But the facts don’t support that.

CNN’s Harry Enten provided some insight into polling back in August that showed Trump was decreasing his deficit among black voters, and exit polling from the midterms showed an overall increase in black male support for GOP candidates in 2018.

Via The Washington Post in that second link:

Black men who voted for Kemp were not so much rejecting Abrams as embracing the conservative messages of rugged individualism and free-market economics.

“I think it boils down to — the conservative mantra of self-determination and economic empowerment resonates with men, period, but especially with a certain cohort of black men,” Johnson said. “Like the brothers that are hustling CD to the brothers that open barbershops, that entrepreneurial spirit is alive in the black community.”

He said those voters believe the GOP talking point of “getting government out of the way and letting people determine their own economic path. That sounds good to black men, and it’s a mantra they can support rather than having the government say we’re gonna help you to be a man.”

But black voters’ support for Republicans rarely rises above the low teens because of the GOP’s increasingly racially charged politics, especially in recent years, with Trump’s divisive rhetoric and policies going largely unchallenged by party leaders. Trump’s election has been applauded by people who espouse racist beliefs, and he has often declined to criticize their actions, such as last year in Charlottesville, when a neo-Nazi drove his car into a crowd of counterprotesters, killing a woman.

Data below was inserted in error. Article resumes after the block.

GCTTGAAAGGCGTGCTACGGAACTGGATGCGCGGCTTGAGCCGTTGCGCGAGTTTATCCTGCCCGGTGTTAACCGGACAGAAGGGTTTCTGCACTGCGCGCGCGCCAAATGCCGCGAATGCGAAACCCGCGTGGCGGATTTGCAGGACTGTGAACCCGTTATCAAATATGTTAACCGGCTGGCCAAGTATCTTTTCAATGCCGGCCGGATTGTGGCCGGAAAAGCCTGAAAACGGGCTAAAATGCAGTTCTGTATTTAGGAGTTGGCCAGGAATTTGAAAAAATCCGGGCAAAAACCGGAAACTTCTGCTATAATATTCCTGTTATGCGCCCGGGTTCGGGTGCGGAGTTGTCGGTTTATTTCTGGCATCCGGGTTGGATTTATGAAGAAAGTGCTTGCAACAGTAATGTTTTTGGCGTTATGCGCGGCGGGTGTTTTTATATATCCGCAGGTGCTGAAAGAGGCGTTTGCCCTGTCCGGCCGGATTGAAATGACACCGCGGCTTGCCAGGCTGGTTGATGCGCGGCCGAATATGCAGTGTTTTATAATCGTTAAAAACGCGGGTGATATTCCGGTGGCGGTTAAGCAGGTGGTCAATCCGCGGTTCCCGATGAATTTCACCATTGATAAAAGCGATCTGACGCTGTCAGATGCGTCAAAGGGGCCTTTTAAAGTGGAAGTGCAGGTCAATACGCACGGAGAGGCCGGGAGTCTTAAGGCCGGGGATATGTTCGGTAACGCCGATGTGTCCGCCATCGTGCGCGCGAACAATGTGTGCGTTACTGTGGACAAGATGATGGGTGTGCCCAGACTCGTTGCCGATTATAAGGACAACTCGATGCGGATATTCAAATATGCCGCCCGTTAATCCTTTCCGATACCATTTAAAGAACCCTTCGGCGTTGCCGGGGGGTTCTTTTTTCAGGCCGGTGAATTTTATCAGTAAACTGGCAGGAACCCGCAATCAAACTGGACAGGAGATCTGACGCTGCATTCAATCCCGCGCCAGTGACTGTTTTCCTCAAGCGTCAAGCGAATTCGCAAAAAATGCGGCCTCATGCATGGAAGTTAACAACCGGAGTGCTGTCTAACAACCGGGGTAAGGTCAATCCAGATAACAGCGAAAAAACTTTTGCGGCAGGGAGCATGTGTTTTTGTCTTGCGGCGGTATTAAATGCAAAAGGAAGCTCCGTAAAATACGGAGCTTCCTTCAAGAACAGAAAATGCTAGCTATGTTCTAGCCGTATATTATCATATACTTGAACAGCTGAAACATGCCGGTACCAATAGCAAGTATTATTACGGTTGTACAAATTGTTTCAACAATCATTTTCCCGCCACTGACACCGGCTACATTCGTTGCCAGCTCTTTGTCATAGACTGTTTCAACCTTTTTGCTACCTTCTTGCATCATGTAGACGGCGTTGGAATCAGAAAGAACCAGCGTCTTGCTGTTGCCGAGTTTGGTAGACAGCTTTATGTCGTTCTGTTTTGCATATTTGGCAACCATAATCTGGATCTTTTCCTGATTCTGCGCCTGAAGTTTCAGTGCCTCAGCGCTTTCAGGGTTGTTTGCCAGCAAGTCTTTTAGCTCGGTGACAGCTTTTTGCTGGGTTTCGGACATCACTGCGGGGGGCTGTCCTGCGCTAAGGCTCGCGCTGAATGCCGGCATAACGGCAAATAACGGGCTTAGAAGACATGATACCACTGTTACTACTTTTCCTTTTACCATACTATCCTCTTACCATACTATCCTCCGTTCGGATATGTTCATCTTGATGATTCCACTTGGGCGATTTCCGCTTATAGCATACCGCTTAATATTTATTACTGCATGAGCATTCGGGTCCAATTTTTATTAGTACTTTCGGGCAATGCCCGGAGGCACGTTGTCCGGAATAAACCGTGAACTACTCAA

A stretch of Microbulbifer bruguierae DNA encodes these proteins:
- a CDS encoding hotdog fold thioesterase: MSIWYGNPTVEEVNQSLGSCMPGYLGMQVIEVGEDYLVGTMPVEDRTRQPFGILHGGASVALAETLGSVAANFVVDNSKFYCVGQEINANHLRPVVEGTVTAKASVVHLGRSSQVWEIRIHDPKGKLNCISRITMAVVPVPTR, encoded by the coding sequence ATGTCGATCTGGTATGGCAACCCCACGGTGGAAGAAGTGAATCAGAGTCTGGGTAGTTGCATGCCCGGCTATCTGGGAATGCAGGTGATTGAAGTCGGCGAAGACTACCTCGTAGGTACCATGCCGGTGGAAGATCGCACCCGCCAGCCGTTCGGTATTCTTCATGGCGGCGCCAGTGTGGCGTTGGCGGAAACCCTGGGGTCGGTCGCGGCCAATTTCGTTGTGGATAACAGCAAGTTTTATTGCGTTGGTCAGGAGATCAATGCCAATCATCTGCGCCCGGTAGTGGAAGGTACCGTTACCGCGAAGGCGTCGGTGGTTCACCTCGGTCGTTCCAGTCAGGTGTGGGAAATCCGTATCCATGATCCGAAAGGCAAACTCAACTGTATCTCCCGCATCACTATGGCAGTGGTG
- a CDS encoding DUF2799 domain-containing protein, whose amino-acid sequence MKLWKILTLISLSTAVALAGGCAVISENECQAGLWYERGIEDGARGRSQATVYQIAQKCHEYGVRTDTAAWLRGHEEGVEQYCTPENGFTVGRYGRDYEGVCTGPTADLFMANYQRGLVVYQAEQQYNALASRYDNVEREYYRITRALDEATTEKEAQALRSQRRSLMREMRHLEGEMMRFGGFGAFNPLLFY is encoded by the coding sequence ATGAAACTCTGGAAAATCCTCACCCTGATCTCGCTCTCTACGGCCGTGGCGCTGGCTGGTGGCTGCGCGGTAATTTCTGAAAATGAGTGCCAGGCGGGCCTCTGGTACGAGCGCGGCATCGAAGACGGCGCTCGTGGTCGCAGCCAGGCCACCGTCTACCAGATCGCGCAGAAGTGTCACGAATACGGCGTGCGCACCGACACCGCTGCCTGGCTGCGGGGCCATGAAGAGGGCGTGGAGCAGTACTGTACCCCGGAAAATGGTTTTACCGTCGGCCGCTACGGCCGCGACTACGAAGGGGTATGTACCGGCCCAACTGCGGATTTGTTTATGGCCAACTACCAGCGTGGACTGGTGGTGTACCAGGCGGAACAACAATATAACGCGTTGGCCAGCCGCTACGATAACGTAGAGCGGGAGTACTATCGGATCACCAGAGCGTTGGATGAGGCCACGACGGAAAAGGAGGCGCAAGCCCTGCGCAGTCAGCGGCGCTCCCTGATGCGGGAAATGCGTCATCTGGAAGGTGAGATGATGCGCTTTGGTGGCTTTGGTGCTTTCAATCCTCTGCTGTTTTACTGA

You don’t get a Tim Scott or a Mia Love if the black community has completely written off the GOP. There are still some messages that resonate, and those messages are why Love and Scott would even run as Republicans in the first place. It isn’t about winning the election, but about pursuing those ideals in ways that worked for them and will work for poor black voters.

But you have no other Republicans willing to go to the mat for the black community in any meaningful sense. There is no support for Tim Scott in pushing back against Farr. There was no meaningful support from the Trump camp to Mia Love.

In much the same way, there is rarely any support from the Republican Party to the black community. There are the usual talking points (“Democrats want to keep you in poverty and dependent on them!”) but no action is taken to actually help. Love said it’s transactional, and that’s not the right way here.

We often treat the word “concession” as a bad word. We should not give something up to the Democrats because it will never be enough. For the most part, that is true, but in this case, this goes far beyond politics. We should be working to make some concessions because it is right to do so. In this case, it would be right to reject Farr and seek a nomination elsewhere.

Tim Scott and Mia Love are trying to get us to have this conversation, and to do what’s right for the black community – a community that is as American as those of you reading this post. They deserve a chance to be heard, their concerns taken seriously and not rejected as mere “playing the victim” for politics’ sake.